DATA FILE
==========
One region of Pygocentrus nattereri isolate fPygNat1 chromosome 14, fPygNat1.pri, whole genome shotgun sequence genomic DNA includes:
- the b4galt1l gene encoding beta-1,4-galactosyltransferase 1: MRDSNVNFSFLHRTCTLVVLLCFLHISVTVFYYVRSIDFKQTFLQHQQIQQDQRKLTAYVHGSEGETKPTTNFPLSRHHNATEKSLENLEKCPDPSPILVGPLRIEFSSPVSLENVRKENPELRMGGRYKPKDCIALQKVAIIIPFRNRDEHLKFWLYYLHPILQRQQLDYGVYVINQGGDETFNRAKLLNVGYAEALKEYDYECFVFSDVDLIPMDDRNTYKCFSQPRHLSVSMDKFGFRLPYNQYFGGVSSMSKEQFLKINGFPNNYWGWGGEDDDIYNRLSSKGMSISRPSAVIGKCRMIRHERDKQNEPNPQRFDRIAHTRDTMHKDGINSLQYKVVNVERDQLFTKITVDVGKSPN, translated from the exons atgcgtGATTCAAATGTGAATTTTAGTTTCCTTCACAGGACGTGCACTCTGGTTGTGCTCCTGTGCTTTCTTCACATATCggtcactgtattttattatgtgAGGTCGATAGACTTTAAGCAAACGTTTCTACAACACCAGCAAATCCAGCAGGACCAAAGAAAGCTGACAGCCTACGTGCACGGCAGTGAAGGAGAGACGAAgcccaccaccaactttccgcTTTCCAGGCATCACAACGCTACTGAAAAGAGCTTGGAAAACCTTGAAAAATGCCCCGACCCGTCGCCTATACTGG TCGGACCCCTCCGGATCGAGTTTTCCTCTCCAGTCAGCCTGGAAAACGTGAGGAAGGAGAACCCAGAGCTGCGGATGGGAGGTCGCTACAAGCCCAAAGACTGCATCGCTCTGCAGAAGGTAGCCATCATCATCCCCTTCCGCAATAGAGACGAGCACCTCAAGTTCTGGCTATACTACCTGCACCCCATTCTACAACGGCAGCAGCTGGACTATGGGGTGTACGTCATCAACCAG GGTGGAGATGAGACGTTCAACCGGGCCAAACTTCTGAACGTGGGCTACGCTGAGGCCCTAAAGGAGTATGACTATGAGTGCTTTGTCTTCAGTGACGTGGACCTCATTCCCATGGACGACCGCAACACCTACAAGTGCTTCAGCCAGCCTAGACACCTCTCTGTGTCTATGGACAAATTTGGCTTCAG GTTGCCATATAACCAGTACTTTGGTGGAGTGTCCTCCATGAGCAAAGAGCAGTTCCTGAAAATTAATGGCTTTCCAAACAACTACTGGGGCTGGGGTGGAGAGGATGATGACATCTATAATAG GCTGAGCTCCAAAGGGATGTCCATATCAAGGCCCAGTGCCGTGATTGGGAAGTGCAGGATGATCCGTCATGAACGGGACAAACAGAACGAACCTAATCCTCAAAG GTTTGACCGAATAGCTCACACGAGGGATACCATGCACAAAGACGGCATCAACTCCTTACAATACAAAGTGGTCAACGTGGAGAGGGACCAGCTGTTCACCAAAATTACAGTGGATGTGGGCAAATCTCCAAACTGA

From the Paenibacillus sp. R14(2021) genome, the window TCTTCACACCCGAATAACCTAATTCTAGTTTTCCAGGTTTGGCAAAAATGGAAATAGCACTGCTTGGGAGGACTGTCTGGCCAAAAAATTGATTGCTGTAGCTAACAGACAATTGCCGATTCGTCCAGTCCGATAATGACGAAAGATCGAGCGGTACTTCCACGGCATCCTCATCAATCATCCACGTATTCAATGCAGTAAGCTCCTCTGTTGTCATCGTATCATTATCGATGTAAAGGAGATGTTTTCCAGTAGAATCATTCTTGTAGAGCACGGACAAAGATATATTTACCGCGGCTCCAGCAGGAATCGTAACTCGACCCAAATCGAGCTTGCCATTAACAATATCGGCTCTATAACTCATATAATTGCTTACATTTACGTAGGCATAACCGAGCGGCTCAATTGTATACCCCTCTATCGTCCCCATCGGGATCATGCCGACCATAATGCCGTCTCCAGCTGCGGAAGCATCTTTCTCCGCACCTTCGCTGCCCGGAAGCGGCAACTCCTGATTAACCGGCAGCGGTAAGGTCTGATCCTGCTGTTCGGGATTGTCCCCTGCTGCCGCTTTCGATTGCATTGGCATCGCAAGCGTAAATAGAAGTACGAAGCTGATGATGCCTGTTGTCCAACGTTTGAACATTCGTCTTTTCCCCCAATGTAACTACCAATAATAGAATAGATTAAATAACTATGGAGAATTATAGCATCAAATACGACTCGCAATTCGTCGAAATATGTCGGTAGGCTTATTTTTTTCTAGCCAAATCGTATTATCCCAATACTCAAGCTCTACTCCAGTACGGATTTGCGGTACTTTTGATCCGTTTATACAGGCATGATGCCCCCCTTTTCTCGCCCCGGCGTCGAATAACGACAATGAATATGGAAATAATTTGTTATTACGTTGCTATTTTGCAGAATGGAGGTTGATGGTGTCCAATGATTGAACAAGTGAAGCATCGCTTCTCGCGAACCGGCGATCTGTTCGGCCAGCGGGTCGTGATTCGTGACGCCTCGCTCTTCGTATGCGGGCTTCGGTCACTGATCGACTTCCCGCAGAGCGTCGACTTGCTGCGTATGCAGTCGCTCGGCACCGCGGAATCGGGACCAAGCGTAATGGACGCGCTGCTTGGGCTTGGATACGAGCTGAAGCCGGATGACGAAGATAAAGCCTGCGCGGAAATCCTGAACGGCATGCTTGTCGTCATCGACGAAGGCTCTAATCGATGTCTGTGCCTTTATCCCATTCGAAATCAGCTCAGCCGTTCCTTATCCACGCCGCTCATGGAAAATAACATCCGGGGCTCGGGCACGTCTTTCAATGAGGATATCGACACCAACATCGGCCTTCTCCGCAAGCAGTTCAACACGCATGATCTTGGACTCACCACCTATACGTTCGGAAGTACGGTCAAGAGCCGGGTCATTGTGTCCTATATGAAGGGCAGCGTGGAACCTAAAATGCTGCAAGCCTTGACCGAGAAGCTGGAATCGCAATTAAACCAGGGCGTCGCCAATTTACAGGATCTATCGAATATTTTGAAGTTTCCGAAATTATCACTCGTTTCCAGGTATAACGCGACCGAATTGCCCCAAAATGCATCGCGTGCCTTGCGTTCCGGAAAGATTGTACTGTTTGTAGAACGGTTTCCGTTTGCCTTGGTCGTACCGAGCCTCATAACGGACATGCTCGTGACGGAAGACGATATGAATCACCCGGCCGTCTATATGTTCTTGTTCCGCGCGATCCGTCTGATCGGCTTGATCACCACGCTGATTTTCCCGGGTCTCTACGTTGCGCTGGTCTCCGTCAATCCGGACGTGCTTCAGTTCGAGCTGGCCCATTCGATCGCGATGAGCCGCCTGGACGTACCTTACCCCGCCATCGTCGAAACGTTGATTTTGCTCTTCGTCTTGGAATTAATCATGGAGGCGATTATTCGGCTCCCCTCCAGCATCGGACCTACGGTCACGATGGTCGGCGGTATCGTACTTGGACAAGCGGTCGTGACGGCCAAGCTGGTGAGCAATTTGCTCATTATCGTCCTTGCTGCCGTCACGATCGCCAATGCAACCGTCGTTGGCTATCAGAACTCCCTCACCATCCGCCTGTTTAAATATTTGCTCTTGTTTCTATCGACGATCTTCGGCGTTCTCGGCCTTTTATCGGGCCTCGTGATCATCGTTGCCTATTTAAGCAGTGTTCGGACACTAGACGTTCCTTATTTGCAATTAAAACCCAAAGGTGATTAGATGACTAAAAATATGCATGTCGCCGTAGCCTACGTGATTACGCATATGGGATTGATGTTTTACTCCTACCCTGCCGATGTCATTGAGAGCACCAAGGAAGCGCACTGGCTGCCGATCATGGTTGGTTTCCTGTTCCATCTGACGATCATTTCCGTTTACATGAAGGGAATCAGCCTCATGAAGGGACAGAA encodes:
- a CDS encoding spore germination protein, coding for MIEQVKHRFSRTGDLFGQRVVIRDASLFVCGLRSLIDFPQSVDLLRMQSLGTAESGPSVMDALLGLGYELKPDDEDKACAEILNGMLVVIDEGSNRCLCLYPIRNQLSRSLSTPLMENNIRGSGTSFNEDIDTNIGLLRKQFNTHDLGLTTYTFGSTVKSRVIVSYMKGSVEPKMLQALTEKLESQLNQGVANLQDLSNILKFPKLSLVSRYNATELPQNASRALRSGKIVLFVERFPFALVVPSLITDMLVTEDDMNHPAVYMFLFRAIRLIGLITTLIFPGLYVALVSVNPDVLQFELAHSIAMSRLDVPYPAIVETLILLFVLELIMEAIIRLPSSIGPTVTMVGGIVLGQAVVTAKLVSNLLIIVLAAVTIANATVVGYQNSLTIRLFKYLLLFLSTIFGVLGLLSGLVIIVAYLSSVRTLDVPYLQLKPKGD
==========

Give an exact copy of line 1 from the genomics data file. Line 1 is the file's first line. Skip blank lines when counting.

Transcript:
One region of Pygocentrus nattereri isolate fPygNat1 chromosome 14, fPygNat1.pri, whole genome shotgun sequence genomic DNA includes: